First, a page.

Furthermore, about one in five professionals reported they used human figure drawings (18.9%; n = 29) or Duplo dolls (19.5%, n = 30) during child investigative interviews. Interviewing with Duplo dolls, which are similar to Playmobil dolls, was developed by Dutch therapist Marleen Diekmann Schoenmaker, who used Duplo dolls during her work with child victims of war in foreign countries (Diekmann Schoenmaker and Van der Veer, 2003). Because she did not speak the children’s mother language, Diekmann used Duplo dolls to facilitate communication with the children. Furthermore, 31.2% (n = 48) of the professionals reported using additional tools other than those listed in the web survey. In the open comment section, over 28 different tools were mentioned, such as smiley lists (a set of smileys that depict different emotions children can use to indicate how they feel), socio cards (cards with pictures of people or objects children can use to indicate which people or objects play an important role in their life), family compositions and the child’s own toys. Furthermore, 22.8% (n = 36) of the professionals indicated using multiple tools.

Forty-five percent of the professionals indicated they use a different interview method in cases of alleged child sexual abuse compared to other types of child abuse. Methods mentioned were: psycho-sexual screening (17%; a diagnostic tool to investigate the psychological and sexual development of the child) and a specific examination method for sexual abuse (9%). The latter method is intended to investigate “vague” signs of possible statutory sexual offending. Training in the examination method is offered by several private institutes in the Netherlands (e.g., Landelijk Opleidingscentrum Kindermishandeling; LOCK). An example of a “vague” sign is a child who says “I have secrets with my Dad and I am not allowed to tell.” Examination methods are designed to interview children in case there is not enough evidence for the police to start an investigation. In the open comment section, several social workers indicated that interviews in cases of alleged sexual abuse are only conducted by behavioral scientists or medical doctors at their Safe Home organization.


Consistent with our expectations, many professionals endorsed beliefs that are not in line with current scientific research on memory, especially controversial beliefs on the existence of repressed and recovered memories (see also Otgaar et al., 2019). Other memory beliefs of the professionals were largely in keeping with scientific consensus. Most professionals held accurate beliefs regarding the formation of false memories and the influence of suggestion on memory. However, the majority of professionals disagreed with the fact that directive questions should only be used in a child investigative interview when open prompt questions have been exhausted. This runs counter to current scientific literature, which emphasizes the importance of open prompts (also called “invitations”) to encourage children to provide a narrative of what they have experienced (Lamb et al., 2007). Since bivariate comparisons of the 10 memory statements showed that although expected, not all items were positively correlated to each other. Future research should therefore include more detailed analysis of underlying traits to explain these correlations.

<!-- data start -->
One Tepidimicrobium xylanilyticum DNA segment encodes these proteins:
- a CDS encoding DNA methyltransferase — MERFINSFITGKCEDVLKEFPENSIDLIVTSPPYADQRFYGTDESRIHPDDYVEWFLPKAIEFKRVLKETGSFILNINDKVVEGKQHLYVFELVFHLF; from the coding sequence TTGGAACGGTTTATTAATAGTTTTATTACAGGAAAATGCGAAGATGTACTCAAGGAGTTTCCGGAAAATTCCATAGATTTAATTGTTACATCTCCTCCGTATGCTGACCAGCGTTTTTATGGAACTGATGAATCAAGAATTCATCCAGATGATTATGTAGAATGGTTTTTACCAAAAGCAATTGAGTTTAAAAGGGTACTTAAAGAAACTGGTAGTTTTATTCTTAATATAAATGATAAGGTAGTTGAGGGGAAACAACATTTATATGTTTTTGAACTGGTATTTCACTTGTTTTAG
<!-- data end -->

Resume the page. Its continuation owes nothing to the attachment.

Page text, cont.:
We found that for questions on how memory works (e.g., “Our memories are permanently stored in our brain, even though we can’t retrieve all of it”), behavioral scientists responded more in line with memory science than social workers. Statistically significant differences were found for one of the 10 statements. This finding is in line with previous research that compared different professional groups on memory beliefs. For example, Patihis et al. (2013) found that psychology researchers were more accurate about the non-existence of repressed memories and agreed more often that memory can be unreliable compared to some psychology practitioner groups. Furthermore, in a recent study, Akhtar et al. (2018) found that police officers and the general public endorsed more erroneous memory beliefs, as opposed to memory experts who endorsed more scientifically supported memory beliefs.

Our results suggest that for some, but not all memory beliefs, there is a gap between beliefs held by professionals working at Safe Home in the Netherlands and the current scientific literature on memory. In line with earlier studies on memory beliefs (e.g., Patihis et al., 2013; Melinder and Magnussen, 2015; Ost et al., 2017) many professionals endorsed beliefs regarding repressed and recovered memories. The fact that the majority of our sample agreed that repressed memories can be retrieved accurately by certain therapeutic techniques raises concern. Empirical support for repression in adults who were abused as children is lacking (Corelli et al., 1997; Piper et al., 2008). One potential concern is that beliefs in repressed memories of child (sexual) abuse could bias professionals at Safe Home during the investigative process, affecting their interpretation of children’s behaviors or statements, and affecting their choice of questions during interviews with children.